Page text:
Sometimes the bass and tenor have a 10th or 12th interval so obviously I cant reach that with one hand on some chords but is the general way to play a chorale on piano using two notes per hand? Most of the time I find it easier to play the top 3 notes on the right hand but perhaps I should get into the habit of trying to keep the bass and tenor in the right hand where possible?

4 Answers 4



Your fingers are not people.


You do what you need to do for what works best on the instrument you’re using and how you’re playing. The two notes on the top staff and two on the bottom for a chorale are meant to easily distinguish people and who’s singing which vocal line. But since your fingers are not people, they need not follow the same pattern.

Case Study:

I found this out the hard way, and it was a miracle when I decided, “Huh, just because it’s written with two notes in the right hand and two in the left doesn’t mean I necessarily need to play it that way.”

The piece where this was clearest to me was the tune God Rest Ye Merry Gentlemen. Take a look:

God Rest Ye Merry Gentlemen with two fingering styles

The top line is the way it is most often notated for chorale singing. Since it is for singing, it makes the most sense to notate it that way to keep the voices separate and easy to follow. The bottom line is the way that I played it on piano. The section that is circled (second full measure) shows where the most obvious change is felt in the hands.

In the top line, the left hand will probably be doing rapid stretches—or if not stretches, then far more movement than feels efficient. In the bottom line, the left hand remains much more static.

Personally, when it came to accompanying singers with this tune, it was much more difficult to perform the top line than the bottom line.


Your instinct is correct: if there are occasional, technically impossible stretches in the left hand (e.g., intervals of 10ths and 12ths), which require deviating from a strict interpretation of the notation and its performance on the keyboard, then it stands to reason that other scenarios would benefit from swapping fingers and voices.

N.B. if your fingers are actually people, my apologies.

  • 1
    Organists sometimes play the bass on the pedals, the tenor and alto in the left hand on one manual, and the soprano in the right hand on a separate manual.
    – Ian Goldby
    Feb 18, 2022 at 9:53
  • @IanGoldby - Is measure 1, beat 2 a feasible reach in one hand for an organist (10th between the tenor and alto)?
    – Neal
    Feb 18, 2022 at 12:12
  • Perhaps for some organists. If you couple the pedals to the LH manual it doesn't matter anyway. Not that I'm an organist - they are a breed apart :-)
    – Ian Goldby
    Feb 18, 2022 at 12:50
  • @IanGoldby: Out of curiosity, have you ever seen hymnals with an organist part notated in such fashion? That would certainly seem the most appropriate way of playing the parts, but trying to learn--much less sightread--left-hand parts which are split between staves would be much harder than having parts grouped according to playing hand.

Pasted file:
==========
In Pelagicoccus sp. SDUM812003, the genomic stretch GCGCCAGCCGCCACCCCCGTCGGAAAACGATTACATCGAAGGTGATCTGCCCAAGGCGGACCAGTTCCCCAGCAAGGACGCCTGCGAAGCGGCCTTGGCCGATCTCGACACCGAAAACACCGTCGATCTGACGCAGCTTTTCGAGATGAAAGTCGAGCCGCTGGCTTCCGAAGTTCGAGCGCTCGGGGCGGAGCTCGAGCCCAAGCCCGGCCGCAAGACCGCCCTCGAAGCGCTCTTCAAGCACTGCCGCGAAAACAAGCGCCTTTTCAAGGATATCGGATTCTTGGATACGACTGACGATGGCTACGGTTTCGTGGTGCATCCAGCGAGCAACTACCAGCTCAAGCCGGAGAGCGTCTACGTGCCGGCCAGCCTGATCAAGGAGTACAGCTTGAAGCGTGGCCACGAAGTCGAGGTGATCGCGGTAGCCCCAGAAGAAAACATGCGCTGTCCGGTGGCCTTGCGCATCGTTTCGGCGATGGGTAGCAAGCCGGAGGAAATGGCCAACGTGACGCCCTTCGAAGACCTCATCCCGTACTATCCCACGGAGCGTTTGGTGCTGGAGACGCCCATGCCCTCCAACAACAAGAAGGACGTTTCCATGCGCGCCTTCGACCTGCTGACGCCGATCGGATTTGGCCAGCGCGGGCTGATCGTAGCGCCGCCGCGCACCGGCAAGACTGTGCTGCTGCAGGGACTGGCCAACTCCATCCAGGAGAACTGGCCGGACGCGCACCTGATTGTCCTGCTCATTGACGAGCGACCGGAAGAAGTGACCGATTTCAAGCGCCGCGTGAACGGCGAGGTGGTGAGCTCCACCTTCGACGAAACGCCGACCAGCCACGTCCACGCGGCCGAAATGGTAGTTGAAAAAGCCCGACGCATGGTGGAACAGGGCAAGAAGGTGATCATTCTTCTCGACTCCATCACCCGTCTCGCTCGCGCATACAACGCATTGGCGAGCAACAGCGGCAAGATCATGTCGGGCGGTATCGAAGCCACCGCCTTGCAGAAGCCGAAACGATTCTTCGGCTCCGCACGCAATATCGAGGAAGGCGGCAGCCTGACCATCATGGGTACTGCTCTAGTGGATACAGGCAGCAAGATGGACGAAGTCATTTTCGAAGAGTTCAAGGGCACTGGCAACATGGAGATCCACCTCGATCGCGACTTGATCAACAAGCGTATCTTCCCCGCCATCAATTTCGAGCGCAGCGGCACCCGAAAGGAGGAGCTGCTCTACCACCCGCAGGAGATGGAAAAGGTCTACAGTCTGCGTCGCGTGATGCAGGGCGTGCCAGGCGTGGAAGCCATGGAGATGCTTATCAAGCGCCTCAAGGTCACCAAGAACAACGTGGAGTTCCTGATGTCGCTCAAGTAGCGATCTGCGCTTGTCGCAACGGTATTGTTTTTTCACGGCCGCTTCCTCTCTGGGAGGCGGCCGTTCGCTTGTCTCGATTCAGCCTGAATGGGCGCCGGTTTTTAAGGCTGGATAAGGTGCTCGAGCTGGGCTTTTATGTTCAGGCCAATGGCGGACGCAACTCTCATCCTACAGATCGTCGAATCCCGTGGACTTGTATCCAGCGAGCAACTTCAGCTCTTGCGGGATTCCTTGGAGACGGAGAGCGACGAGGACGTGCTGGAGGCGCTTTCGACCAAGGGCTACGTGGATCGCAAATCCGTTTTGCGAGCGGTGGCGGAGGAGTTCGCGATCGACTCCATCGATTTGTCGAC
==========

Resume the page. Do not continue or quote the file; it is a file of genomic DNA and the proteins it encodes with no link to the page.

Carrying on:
– supercat
    Feb 18, 2022 at 16:23
  • 2
    @IanGoldby I'm an amateur organist (I started learning at age 50, and I'm 62 now.) So I'm not much of an expert, but I don't think any organist would make that reach. You're correct that sometimes the tenor and alto are played on one manual, but that's considered a "hard trick." It's very difficult to read the music that way. The "normal" way to play a choral-style hymn is soprano-alto with right hand, tenor with left hand, bass with feet. Then make adjustments when the reaches are big or the fingering is tricky.
    – B. Goddard
    Feb 18, 2022 at 16:23

In four part writing good voice spacing often has the top three voices fairly close together with a large separation from the bass. The tenor part may still be notated on a bass clef, but playing the three close upper voices in the right hand becomes convenient if not necessary.

Sometimes it's hard to read such passages. Usually it's the tenor moving too far from the bass. But it seems to me, with time practicing, you get a sense for when the tenor separated from bass, usually using several ledger lines above bass clef, means a close voicing of three tones in right hand. If the style is like a hymn or chorale, you can often assume from context alone what the complete three note chord in the right hand should be.


Chorales tend to be written with two parts in the treble staff and two in the bass, so it's natural to play them with two parts in each hand. However, it's perfectly fine to play three voices in the right hand when it's easier or necessary.


If you're just sight-reading stuff that is written with the top two voices in treble and the lower two in bass, it might be easiest to just "play as written", meaning right hand gets the top two, left hand the lower two.

Oppositely, if you've played through a thing a few times, and can anticipate some awkward stretches in the left hand... sure, why not "cheat" and play those in the right?

Intermediately, I suppose one could set one's mind to play all the tenor parts in the right hand, even in sight reading. This is not toooo dangerous, because usually the tenor is pretty close to the alto. So, ok, why not?

(My own default, because my left hand can reach a "good" tenth alright, is to just play-as-written...)

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